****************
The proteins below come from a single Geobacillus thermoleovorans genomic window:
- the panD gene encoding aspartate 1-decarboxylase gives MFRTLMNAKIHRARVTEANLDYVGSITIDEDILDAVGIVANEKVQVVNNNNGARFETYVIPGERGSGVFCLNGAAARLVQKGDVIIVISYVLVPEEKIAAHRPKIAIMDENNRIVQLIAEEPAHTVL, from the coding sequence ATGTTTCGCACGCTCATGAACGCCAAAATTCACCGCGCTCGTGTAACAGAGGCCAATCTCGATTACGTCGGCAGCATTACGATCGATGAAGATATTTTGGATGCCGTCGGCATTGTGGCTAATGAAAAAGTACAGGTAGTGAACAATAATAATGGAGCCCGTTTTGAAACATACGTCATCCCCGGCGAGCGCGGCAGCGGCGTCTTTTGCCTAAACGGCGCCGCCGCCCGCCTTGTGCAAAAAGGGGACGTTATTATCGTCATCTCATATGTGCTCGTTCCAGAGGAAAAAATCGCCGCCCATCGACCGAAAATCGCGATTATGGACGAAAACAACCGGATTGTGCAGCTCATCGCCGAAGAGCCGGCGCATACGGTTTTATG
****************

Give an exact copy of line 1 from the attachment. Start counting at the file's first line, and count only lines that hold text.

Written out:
The proteins below come from a single Geobacillus thermoleovorans genomic window: